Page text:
John also says that there is a sense in which the command to love one another is new because a radical change has happened when the light of Christ shines in the heart of true believers.

Even the Psalms which are the “new songs” in question are not particularly new, in the sense of not having previously existed. The content in each case was sung many times before, and indeed several of them repeat what the other “new songs” already stated. Interestingly, Psalm 96 would appear not to be a new composition. It was extracted from a longer song that is found in 1 Chron. 16:8-36 and only encompasses vv. 23-33 of that chapter. (Or was this latter song an expansion of the former?)

Newness as Freshness

“New” in the Scriptures can mean that it is so unusual, fresh and different, that it is as if it had never existed previously. In my opinion, this definition fits what Christ was saying in John 13:34. This commandment had fallen into such disuse by the selfishness of men that it was something new to them, even though it was as old as God himself.

John Calvin agrees with this idea of “newness” in commenting on the various verses that speak of a new song. He describes this newness as “rare and choice”, “exquisite and not ordinary”, “singular and worthy of remembrance”, “not one which was common”, “unusual and extraordinary”, “singular or uncommon”, “rare and unusual” and “distinguish[ed] from those with which the saints commonly and daily praised God”.

Matthew Poole similarly talks of this newness as “renewed”, “fresh”, “new matter or occasion for a song”, “new and great occasion” and “new mercies”. How many new occasions does God give us for renewed praise to our God?

But maybe these are just Psalm-singing Presbyterians from centuries ago? The modern Anglican Derek Kidner also describes this “newness” as “freshness” in his comments on these various Psalms.

In commenting on Psalm 96:1, he says, “The new song (cf. on 33:3) is not simply a piece newly composed, though it naturally includes such, but a response that will match the freshness of His mercies, which are ‘new every morning’.” Here he does not draw away from the fact that David’s song was one newly composed for the occasion in question (nor does Poole or I), but he emphasises “the freshness of His mercies, which are ‘new every morning’.”

The late 19th Century, hymn-singing Baptist, Charles Spurgeon similarly states the following:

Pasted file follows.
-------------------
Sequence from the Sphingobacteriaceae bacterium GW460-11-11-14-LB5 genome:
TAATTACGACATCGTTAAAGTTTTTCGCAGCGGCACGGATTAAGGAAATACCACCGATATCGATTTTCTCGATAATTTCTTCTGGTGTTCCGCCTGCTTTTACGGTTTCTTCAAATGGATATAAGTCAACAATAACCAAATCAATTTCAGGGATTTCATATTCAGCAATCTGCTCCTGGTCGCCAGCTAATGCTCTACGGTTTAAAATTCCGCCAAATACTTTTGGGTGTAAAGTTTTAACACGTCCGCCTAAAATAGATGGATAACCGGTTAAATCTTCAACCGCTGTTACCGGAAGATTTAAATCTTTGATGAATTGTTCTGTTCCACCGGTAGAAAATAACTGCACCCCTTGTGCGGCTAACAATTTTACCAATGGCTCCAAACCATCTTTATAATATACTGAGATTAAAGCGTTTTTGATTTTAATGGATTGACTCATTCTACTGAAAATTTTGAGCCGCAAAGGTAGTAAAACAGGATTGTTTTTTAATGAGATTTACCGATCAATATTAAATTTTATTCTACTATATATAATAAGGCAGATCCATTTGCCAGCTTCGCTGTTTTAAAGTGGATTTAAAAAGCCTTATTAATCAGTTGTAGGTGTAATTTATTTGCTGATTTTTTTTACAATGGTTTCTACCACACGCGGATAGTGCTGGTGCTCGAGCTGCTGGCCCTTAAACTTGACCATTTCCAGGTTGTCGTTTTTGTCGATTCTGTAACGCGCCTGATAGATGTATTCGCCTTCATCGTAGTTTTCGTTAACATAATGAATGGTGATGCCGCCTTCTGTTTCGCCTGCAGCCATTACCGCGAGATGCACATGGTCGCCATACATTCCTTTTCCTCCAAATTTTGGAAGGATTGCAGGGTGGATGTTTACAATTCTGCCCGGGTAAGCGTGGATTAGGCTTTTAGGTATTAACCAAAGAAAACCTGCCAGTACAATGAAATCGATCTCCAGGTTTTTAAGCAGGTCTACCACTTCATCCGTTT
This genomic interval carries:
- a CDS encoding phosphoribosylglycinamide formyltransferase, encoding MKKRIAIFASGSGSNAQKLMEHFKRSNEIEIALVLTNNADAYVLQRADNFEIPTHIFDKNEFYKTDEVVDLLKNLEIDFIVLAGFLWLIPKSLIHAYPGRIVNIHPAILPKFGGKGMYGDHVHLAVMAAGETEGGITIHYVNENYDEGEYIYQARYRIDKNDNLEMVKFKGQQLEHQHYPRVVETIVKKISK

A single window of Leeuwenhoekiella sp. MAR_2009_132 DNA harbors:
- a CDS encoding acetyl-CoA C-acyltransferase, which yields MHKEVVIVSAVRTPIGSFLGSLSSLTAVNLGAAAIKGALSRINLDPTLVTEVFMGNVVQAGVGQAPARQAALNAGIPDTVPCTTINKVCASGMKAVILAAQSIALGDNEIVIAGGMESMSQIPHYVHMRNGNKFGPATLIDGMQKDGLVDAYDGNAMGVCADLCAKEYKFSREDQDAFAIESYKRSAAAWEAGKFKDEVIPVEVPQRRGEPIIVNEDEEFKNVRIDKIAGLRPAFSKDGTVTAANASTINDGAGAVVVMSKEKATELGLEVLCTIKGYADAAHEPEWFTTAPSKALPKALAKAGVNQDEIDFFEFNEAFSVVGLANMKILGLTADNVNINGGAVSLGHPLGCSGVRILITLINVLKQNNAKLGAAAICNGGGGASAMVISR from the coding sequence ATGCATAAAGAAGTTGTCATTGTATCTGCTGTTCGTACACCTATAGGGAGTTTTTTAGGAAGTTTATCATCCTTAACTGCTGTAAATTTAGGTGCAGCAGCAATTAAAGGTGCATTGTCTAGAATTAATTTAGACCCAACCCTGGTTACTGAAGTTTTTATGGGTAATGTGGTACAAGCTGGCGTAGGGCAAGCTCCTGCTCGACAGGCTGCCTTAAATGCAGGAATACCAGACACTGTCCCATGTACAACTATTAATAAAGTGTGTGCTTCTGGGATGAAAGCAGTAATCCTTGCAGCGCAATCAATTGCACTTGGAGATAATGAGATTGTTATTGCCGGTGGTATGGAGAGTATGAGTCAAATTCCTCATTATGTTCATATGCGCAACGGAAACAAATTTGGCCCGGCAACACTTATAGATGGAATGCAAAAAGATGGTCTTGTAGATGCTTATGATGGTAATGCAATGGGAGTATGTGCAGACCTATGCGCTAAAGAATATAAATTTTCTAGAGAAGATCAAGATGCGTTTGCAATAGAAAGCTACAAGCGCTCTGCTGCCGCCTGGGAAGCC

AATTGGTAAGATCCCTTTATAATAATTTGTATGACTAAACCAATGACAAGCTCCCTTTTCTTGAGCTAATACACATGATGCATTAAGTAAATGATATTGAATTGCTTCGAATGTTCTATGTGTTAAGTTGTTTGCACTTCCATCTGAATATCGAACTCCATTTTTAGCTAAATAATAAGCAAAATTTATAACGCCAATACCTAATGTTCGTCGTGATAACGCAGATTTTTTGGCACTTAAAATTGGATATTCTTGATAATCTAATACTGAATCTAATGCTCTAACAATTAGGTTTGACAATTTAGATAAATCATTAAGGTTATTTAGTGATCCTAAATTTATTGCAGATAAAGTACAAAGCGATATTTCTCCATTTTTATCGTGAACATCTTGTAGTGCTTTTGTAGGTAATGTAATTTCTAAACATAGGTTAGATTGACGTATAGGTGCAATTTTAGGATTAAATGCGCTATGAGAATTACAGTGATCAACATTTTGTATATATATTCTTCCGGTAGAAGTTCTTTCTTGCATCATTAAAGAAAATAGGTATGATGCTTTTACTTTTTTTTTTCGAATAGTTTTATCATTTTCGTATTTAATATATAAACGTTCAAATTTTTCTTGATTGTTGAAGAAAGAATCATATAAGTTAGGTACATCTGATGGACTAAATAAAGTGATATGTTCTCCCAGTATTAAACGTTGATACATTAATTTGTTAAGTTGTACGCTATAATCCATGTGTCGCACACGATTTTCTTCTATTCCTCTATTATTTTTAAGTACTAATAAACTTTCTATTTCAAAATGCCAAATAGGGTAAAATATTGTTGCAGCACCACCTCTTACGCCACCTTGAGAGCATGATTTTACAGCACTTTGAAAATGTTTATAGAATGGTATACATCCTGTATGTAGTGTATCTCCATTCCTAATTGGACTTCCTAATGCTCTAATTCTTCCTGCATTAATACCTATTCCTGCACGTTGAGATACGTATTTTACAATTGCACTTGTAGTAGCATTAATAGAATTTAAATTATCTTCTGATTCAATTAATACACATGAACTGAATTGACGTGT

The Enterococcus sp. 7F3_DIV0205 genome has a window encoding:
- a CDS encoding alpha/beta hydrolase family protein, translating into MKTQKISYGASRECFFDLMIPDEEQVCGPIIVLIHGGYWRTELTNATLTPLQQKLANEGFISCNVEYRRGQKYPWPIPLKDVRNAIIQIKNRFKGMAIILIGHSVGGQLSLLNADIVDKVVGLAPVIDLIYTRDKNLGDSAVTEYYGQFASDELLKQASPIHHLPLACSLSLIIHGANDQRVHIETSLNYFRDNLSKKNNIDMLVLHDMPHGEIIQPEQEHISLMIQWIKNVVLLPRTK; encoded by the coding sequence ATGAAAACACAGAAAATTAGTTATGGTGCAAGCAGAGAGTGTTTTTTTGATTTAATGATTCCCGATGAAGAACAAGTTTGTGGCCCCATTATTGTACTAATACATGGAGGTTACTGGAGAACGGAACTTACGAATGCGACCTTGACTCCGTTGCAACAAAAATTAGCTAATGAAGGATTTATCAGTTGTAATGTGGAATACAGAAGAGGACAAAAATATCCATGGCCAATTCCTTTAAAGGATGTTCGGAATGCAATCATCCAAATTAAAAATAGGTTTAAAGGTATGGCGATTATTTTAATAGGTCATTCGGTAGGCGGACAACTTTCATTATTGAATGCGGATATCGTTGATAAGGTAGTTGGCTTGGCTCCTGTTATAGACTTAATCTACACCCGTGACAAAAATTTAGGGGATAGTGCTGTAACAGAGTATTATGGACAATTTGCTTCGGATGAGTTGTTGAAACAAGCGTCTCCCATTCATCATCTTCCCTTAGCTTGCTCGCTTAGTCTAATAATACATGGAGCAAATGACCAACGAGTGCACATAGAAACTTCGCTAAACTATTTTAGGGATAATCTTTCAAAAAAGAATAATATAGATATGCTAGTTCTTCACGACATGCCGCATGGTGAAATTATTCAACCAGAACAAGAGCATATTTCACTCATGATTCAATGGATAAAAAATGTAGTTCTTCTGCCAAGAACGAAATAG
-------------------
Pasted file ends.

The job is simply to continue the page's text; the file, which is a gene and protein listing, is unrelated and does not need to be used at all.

“We ought to make every hymn of praise a new song. To keep up the freshness of worship is a great thing, and in private it is indispensable. Let us not present old worn-out praise, but put new life, and soul, and heart, into every song, since we have new mercies every day, and see new beauties in the work and word of our LORD.”

Spurgeon goes on to quote Augustine and others who take the same interpretation. It is worth noting Diodati’s comment that Spurgeon quotes: “sung with such fervency of affections as novelties usually bring with them.”

New Songs for New Creatures

In commenting on the new song of the nations (Psalm 96), Spurgeon further comments:

“Men are made new creatures and their song is new also. The names of Baalim are no more on their lips, the wanton music of Ashtaroth ceases; the foolish ditty and the cruel war song are alike forgotten; the song is holy, heavenly, pure, and pleasant.”

The Exultation of Victory

Derek Kidner, in commenting on Psalm 144:9, also emphasises the hope of victory that the “new song” expresses. The New Geneva (or Reformation) Study Bible similarly states, “Often such ‘new’ psalms are found in contexts of victorious war and can be seen as shouts of victory.”

Singing a New Song, not Composing One

It is a fact that the Psalms were new songs when they were composed, but this is not an exhortation for us to compose a new song. The Psalmist calls us to sing his new songs, but he does not command us to compose new ones ourselves. This is an important distinction.

Nor is he calling us to only sing songs that are new; clearly this would be absurd and irrational, and is contrary to the commandments to sing the Psalms.

For us, the purpose should be that we are filled with the joy and freshness of God’s mercies, and I believe that it is really this newness that the Psalmist is pointing us to, and what he is calling us to join with him in. Let us join him in singing his new songs, the old Psalms, with such fervency of affections as novelties usually bring with them.”

A New World of Fresh Mercies

Matthew Henry comments that the Psalmist entered a “new world” of “fresh mercies”. Often when God mightily delivers us from the old, long-endured burden of affliction, it is as if we entered a new world. The song of deliverance, although used many times before (like the Psalmist), becomes for us a new song because of the freshness of God’s mercies toward us.

When we sing of a “new song” in these Psalms, we should not think, “What new song should I compose today?” or “What newly-composed song should I sing?” but “How new and fresh are God’s mercies to me! What a place of freedom and joy I find myself in through my Saviour Jesus! Let me sing this old Psalm with the fresh joy of salvation!”

Let us constantly remember:

‘Through the LORD’s mercies we are not consumed, because his compassions fail not; they are new every morning! Great is your faithfulness! “The LORD is my portion,” says my soul, “Therefore I hope in Him!”’ (Lam. 3:22-24)